The Rainbow Keg River B Pool, an atoll reef of Middle Devonian Age, is divided by a saddle into northern and southern lobes. Oil product; on fromthe subject pool began in 1965 and primary depletion continued unti1 a waterflood pressure maintenance scheme was instituted in 1968. Currently the oil/ water interface is above the highest point of the saddle and the unswept oil zones of the two lobes are now physically separated.
As a first step, a hydrocarbon miscible scheme is being implemented in the northern lobe to recover the oil above the present oil/water interface. This paper discusses the laboratory and simulationstudies performed to design this scheme.
Conditions of first contact miscibility were established using slim tube displacement tests, ternary phase diagram, prediction of miscibility correlations and by comparison with other Rainbow Keg River Pools under hydrocarbon miscible process. The poolwas represented in a 3-dimensional cartesian grid system, from which the waterflood history match was obtained. A number of solvent coning studies were also performed to generate correlation tables incorporated into the model. A relatively new technique was used to establish the dispersion coefficients at the solvent/oil interface by history matching the geologically similar Keg River H Pool. The casesstudied included continuous solvent injection, bank size sensitivity, rate sensitivity and the effectsof various infill drilling strategies on oil and solvent production.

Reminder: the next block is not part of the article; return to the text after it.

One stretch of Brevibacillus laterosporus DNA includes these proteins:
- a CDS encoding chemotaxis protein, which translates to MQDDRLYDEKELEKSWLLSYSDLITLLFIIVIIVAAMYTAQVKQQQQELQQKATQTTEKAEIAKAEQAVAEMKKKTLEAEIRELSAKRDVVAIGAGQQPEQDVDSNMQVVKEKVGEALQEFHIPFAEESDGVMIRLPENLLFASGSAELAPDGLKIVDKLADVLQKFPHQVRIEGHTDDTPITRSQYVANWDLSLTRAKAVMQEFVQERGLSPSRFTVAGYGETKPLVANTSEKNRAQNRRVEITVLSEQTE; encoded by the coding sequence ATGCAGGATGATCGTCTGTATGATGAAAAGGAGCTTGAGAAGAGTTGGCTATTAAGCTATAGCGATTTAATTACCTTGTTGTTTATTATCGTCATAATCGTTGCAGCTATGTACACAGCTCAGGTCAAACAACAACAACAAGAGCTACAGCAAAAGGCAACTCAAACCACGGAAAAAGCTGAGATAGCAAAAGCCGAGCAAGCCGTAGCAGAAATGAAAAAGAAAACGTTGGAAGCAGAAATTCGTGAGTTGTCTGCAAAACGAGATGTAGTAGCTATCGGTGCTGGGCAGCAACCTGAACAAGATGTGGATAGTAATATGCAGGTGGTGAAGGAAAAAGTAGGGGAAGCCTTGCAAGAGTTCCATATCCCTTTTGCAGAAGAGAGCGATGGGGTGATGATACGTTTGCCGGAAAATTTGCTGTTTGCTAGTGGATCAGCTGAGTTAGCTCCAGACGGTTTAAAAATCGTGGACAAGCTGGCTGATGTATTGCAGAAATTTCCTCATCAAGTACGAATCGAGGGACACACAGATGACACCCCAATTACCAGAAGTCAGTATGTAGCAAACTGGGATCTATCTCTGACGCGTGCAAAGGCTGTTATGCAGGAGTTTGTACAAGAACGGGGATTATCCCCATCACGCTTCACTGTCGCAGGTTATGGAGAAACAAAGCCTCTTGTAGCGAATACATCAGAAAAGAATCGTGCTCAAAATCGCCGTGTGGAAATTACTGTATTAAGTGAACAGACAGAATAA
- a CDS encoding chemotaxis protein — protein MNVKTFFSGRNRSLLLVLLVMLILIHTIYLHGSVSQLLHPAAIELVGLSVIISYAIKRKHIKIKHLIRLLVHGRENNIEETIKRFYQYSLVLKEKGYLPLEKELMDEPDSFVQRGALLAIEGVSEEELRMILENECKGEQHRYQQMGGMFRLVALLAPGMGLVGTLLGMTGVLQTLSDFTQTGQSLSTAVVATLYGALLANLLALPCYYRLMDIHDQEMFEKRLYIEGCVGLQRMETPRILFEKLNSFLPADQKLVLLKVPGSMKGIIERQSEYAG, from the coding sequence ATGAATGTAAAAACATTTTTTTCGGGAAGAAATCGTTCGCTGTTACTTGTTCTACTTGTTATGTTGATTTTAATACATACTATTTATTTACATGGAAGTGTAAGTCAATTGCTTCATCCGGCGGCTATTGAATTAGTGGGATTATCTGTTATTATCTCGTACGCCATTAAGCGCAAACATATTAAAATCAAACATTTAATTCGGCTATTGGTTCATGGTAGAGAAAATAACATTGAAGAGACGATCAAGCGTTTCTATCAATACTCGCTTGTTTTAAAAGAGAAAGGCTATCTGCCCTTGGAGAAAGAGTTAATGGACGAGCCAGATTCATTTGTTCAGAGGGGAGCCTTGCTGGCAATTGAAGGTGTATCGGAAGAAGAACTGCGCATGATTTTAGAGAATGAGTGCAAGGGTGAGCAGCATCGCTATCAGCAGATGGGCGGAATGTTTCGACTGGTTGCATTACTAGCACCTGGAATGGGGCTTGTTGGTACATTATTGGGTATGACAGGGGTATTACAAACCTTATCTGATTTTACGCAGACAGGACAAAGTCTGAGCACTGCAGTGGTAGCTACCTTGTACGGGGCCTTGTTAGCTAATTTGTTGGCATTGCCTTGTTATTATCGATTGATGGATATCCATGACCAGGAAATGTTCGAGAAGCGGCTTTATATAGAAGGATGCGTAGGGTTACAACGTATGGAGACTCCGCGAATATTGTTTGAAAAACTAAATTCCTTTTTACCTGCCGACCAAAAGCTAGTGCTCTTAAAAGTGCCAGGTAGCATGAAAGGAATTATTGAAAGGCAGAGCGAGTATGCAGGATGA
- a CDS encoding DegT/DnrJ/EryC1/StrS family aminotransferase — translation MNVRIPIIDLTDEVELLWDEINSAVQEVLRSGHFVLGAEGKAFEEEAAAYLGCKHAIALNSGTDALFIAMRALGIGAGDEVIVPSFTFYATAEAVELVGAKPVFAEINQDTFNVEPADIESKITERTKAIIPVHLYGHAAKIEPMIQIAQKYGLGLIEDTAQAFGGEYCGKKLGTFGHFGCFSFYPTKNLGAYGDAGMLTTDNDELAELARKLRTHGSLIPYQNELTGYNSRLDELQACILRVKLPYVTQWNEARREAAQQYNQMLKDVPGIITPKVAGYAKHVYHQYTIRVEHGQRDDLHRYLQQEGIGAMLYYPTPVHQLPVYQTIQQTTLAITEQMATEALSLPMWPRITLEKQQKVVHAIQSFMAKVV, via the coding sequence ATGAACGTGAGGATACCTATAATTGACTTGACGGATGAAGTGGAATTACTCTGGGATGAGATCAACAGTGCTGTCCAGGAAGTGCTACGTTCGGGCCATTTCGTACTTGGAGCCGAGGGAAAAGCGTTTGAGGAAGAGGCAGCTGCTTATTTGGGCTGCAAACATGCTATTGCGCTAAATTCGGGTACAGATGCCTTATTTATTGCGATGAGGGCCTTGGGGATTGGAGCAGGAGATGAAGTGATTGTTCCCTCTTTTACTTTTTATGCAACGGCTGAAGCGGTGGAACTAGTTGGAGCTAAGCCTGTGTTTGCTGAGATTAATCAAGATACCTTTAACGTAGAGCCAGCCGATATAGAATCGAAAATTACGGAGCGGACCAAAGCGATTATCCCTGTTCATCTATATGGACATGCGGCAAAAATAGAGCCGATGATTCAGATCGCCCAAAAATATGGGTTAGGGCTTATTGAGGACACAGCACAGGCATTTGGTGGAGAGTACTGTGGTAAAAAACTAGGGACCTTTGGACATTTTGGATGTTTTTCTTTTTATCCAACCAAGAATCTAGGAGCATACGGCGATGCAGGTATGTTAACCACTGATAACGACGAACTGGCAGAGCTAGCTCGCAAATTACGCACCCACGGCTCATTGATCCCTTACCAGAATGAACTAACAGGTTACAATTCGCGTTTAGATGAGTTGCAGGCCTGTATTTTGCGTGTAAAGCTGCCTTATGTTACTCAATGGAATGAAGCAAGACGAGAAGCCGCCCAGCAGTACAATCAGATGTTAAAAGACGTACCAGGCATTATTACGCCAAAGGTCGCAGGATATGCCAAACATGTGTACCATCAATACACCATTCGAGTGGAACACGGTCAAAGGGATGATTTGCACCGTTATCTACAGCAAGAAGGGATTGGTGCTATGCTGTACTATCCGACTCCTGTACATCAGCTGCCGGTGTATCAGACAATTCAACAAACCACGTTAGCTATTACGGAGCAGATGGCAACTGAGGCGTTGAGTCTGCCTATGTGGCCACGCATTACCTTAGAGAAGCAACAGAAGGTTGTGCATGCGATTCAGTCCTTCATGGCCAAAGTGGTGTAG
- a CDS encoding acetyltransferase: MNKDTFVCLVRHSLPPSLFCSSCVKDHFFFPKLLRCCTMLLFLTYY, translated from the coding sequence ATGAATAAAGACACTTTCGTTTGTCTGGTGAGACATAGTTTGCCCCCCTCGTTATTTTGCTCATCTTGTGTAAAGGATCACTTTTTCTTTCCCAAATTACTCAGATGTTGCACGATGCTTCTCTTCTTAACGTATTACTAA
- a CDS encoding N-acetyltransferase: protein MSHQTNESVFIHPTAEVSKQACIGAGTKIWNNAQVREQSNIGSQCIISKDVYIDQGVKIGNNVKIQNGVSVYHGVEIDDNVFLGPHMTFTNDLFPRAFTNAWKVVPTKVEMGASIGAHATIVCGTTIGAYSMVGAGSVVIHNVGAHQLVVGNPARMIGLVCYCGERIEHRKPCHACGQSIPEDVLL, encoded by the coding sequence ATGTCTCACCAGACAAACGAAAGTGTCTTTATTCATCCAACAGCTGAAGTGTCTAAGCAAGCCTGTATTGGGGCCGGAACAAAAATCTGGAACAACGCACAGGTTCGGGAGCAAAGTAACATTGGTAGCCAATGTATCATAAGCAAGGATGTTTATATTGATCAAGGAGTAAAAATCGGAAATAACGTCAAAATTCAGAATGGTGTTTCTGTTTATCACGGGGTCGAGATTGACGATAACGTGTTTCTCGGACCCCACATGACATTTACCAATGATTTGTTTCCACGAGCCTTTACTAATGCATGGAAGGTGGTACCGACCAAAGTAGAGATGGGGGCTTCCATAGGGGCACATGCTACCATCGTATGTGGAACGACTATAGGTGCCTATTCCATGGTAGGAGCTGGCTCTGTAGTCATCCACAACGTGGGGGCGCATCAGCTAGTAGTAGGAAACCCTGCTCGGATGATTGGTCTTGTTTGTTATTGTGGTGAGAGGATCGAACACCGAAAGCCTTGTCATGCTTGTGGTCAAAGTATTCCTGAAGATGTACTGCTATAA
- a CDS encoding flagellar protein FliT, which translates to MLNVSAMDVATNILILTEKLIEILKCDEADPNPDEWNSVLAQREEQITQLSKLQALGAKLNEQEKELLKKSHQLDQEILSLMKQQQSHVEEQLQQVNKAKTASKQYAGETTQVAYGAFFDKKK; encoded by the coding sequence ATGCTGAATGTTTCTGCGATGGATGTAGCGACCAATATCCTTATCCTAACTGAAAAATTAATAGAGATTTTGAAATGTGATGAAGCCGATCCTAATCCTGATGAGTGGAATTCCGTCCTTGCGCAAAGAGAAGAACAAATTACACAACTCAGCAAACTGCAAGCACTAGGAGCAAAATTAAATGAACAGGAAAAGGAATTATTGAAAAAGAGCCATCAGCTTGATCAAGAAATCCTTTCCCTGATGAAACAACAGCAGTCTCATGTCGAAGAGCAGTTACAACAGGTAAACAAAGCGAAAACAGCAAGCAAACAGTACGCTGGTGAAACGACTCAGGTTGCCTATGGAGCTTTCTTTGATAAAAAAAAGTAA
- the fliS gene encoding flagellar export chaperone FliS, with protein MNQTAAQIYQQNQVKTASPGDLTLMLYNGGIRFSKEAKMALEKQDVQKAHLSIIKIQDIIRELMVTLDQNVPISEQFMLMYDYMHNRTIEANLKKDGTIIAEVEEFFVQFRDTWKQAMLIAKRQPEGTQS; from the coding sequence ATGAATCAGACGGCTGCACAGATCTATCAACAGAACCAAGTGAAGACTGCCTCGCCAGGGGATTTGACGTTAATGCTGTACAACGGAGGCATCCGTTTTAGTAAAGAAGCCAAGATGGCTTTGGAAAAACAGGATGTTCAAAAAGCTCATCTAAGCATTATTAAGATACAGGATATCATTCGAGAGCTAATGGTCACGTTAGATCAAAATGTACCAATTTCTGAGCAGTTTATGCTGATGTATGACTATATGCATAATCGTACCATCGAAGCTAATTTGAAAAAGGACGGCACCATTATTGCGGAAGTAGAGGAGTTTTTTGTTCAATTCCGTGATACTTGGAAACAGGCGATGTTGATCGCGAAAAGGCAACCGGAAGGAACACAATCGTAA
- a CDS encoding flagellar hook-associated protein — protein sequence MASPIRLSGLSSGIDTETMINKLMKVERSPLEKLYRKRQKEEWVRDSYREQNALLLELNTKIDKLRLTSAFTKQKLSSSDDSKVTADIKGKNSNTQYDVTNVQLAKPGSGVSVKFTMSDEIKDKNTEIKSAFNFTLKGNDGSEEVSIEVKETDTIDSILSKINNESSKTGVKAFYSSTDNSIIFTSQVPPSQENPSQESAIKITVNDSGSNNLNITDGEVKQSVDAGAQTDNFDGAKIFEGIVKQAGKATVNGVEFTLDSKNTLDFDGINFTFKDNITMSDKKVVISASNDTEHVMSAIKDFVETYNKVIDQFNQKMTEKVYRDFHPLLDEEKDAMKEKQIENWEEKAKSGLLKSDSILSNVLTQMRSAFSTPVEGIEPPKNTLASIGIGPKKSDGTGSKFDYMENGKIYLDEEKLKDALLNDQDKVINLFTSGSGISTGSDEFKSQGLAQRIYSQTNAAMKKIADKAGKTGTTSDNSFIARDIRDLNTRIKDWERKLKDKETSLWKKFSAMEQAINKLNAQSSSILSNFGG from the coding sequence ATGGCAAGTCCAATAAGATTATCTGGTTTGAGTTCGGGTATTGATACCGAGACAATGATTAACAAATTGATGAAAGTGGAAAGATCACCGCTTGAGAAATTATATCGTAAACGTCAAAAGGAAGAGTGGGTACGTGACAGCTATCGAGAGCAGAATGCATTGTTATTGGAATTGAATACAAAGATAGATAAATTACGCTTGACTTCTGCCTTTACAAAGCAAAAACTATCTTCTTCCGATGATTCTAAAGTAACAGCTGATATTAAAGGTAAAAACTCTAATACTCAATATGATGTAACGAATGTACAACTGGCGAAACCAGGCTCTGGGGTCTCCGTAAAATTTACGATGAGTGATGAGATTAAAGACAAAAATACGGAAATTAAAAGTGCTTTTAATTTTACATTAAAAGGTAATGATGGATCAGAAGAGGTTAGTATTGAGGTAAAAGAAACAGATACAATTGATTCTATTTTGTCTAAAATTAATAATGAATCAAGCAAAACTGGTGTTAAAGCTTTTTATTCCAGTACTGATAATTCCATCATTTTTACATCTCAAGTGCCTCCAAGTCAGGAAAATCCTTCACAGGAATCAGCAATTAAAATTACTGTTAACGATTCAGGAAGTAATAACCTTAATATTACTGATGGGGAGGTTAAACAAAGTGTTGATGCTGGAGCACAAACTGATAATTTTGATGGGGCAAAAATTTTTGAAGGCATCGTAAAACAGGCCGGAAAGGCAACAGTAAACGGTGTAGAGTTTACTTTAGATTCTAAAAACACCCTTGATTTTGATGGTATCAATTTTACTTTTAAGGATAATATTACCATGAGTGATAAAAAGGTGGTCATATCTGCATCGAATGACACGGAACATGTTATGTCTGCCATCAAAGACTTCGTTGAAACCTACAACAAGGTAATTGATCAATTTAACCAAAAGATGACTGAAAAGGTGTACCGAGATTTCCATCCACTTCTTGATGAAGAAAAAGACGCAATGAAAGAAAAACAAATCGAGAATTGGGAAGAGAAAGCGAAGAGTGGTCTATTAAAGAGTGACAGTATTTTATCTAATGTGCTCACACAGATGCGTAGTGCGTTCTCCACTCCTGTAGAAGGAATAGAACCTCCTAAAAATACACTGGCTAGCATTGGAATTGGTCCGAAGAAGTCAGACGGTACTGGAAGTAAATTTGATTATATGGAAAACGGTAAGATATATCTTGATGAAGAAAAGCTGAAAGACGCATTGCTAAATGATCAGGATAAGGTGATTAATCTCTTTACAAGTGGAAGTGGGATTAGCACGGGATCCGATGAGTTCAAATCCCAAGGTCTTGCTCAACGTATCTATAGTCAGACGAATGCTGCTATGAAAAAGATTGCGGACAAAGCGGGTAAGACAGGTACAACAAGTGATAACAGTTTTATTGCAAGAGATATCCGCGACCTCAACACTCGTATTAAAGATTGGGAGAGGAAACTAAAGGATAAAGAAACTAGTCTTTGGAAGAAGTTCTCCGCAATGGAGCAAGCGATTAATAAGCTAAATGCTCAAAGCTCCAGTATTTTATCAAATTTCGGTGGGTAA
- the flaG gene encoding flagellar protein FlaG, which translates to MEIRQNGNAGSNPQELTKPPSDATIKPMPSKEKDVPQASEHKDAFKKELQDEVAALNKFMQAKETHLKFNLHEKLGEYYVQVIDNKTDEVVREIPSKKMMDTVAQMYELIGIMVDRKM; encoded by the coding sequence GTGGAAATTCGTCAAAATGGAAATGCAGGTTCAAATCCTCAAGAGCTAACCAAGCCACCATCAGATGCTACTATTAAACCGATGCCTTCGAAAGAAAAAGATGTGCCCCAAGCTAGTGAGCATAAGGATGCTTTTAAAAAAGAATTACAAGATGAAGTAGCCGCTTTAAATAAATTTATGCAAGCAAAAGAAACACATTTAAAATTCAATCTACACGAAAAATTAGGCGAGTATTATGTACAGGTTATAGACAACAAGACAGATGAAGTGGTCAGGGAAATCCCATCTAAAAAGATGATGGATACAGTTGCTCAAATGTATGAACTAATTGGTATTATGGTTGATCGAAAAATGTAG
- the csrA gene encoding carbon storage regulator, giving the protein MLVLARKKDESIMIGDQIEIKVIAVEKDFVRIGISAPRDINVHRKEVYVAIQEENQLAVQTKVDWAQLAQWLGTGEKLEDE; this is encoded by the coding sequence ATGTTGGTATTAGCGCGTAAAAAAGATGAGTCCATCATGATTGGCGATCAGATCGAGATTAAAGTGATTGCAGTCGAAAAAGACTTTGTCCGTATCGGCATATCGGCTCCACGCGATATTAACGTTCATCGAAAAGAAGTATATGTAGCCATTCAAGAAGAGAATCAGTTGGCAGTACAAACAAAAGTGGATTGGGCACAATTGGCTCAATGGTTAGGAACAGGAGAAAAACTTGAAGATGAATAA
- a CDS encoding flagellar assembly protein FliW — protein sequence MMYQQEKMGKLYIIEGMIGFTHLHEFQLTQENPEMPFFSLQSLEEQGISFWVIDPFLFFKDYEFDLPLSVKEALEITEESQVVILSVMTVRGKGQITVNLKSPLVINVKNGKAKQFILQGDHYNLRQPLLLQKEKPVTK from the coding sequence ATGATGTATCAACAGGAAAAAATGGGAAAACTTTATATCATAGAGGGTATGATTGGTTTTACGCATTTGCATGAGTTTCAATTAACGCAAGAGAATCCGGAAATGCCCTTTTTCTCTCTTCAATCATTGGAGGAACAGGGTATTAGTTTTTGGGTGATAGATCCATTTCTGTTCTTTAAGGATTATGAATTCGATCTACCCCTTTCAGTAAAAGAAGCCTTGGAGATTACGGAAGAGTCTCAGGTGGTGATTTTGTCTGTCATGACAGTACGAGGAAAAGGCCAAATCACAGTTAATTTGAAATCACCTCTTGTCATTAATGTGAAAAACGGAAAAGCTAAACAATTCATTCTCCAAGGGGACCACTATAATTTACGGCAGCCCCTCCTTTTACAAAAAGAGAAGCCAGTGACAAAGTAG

The coning and cusping phenomena were found to be dominant over the diffusional aspects. It was established that infill drilling could improve the volumetric sweep efficiency subject to rate constraints.
The Rainbow Field, located in northern Alberta, Canada (Figure I), was discovered in 1965. The Keg River 8 Pool, which is an atoll reef structure, is the largest oil accumulation in the Rainbow Field (Figures 2 and 3). In 1968. water injection was initiated into the 8 Pool aquifier displacing the all vertically. This recovery mechanism has only recently been discontinued in the northern lobe, but is still in progress in the southern lobe.
For the past two years, studies have been performed to evaluate the performance of the waterflood and the feasibility of a hydrocarbon miscibleflood.
This paper summarizes the laboratory and simulation studies, which have led to the initiation of a hydrocarbon miscible flood in the north lobe of the pool. Figure 4 is an enlarged gross pay map of the north lobe. The laboratory work included slim tube displacements and PVT cell studies. The objectives of the simulation work were the evaluation of the ultimate recovery under the exist1ng waterflood as well as a hydrocarbon miscible scheme, coning tendencies, infi1l drilling and solvent bank size.
The Rainbow Keg River B Pool is made up of four main depositional environments. Sequentially from the bottom to the top there is an organic reef, a transition zone from organic reef to shallow lower shoal, a shallow lower shoal and a shallow upper shoal (Figures 5 to 7).